A very interesting article on the distribution efforts for Lovely By Surprise. The film was not picked up for distribution, despite winning a couple of awards. For their DIY approach, producers used social media (Facebook, MySpace, Twitter, uploading clips to video sites) and tried to target the right audience for their film online (fansites of the actors, indie film sites, music sites that suited the music in the film) and offline (film festivals, film clubs, film societies, arts magazines etc.) to get reviews and word-of-mouth. Film blogs proofed especially fruitful. The film got a very limited theatrical distribution. Indigenous helped with DVD and online distribution.



SXSW 2009 Grand Jury Award Winner, 45365 was shown for a week in August 2009 on SnagFilms; before it got any cinema or DVD release. It will be interesting to see what this strategy does to the film’s revenue in the long run.



A prequel to the Lord of the Rings saga, The Hunt for Gollum cost only £3,000 and was entirely made buy volunteering fans. Star Wars: Uncut divides Star Wars: A New Hope into 842 15-second clips and lets fans remake them. Both films are powerful examples of what collaboration can achieve and how easy collaborating across borders can be on the internet.



Star Wreck: In the Pirkinning is yet another social filmmaking project. Half of the film was produced by members of a 3,000 enthusiasts strong community from around the world, including actors, composers and animators. The film was made with 15,000 Euros and released in 2005. Four years later, the film earned more than 20 times what it cost. Director Timo Vuorensola used his new earned fame and set up Wreck a Movie, an online platform that lets filmmakers build a community around their film. He also raised 4.2 million Euro from traditional sources for his new sci-fi feature Iron Sky.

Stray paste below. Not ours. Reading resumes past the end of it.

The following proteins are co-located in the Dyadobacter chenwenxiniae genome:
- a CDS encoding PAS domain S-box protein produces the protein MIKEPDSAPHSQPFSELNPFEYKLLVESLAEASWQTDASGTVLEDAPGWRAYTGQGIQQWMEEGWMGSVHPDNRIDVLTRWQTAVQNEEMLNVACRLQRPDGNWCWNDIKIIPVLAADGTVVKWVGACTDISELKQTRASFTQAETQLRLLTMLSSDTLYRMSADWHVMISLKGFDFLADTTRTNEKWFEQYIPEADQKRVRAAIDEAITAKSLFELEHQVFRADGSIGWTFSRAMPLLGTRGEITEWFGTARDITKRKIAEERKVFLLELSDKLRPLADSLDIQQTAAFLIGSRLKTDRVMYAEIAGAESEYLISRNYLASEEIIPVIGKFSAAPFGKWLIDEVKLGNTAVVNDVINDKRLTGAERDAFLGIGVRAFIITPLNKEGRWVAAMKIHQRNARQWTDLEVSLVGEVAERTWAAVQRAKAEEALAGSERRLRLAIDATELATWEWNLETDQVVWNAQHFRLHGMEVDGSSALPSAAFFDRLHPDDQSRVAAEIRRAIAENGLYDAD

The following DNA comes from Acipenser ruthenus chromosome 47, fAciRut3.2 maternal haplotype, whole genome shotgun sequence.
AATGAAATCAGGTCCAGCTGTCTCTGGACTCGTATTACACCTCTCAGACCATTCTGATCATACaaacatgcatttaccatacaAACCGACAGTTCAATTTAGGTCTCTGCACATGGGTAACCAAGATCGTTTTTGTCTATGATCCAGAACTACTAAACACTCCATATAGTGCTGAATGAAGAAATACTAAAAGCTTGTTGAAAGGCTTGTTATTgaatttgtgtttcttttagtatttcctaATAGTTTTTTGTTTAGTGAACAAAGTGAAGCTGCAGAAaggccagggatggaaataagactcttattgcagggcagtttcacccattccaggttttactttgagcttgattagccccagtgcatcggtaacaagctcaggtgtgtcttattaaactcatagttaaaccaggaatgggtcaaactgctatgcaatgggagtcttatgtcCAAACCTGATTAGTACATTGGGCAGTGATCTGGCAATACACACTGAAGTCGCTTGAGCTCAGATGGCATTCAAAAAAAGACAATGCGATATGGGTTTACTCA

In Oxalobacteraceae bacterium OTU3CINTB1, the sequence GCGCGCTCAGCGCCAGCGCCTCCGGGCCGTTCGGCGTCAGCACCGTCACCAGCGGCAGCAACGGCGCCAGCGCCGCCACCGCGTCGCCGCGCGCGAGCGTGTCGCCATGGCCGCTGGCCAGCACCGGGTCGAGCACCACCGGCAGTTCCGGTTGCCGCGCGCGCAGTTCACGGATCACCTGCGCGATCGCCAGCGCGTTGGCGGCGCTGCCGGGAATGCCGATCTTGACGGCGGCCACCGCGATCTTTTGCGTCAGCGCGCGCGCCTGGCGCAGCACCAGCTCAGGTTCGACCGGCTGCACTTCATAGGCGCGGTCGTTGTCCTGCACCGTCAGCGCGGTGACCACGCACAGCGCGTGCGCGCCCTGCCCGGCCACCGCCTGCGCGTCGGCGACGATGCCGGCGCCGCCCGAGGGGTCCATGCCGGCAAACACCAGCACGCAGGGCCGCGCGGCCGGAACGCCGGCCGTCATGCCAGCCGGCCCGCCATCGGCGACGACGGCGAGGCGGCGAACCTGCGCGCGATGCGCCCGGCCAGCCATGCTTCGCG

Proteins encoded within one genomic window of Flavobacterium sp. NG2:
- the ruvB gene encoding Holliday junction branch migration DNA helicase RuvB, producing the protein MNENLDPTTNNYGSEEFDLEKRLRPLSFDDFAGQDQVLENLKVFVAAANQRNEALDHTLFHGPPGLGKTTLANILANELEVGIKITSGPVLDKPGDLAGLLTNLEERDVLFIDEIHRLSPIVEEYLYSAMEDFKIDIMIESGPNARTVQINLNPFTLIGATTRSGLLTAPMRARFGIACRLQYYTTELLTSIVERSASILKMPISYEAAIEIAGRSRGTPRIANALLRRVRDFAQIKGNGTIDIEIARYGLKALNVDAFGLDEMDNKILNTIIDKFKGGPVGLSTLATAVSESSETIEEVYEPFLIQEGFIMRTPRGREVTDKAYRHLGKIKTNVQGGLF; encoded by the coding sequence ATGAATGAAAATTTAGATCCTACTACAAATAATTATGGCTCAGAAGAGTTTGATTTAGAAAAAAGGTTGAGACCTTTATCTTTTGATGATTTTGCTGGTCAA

Condition: Human is not the greatest show but it is a good example of the many, many series from aspiring filmmakers, solely produced for the internet. Most of those series seem to be comedies; because they are obviously cheap to produce. Condition: Human shows that even no-budget sci-fi series can look good.



Series of short documentaries of hip people in New York: Revel in New York. Not much of a money making approach (I don’t see any monetization on their site), but that’s not the important thing here. The films are nice little stories that nobody would have told before the internet; and they might be a nice calling card for their producers.



Would we have seen Vendr TV on traditional TV? Maybe. But nevertheless, check out what a good web series is: Obviously great content, but also regular/scheduled updates (new episode every Wednesday), easy subscription (iTunes, RSS), easy connection (newsletter, Facebook, Twitter), constant news (blog), chance for fans to feedback (comments), additional content (Info on Cast/Crew, Behind the Scenes), opportunity for people to help with finances (donation)…



I haven’t read anything about Keith Loutit yet, but I just love what he is doing. His work just reminds me how great it is that everybody can just upload stuff and that I can discover it. I especially love this video of Keith.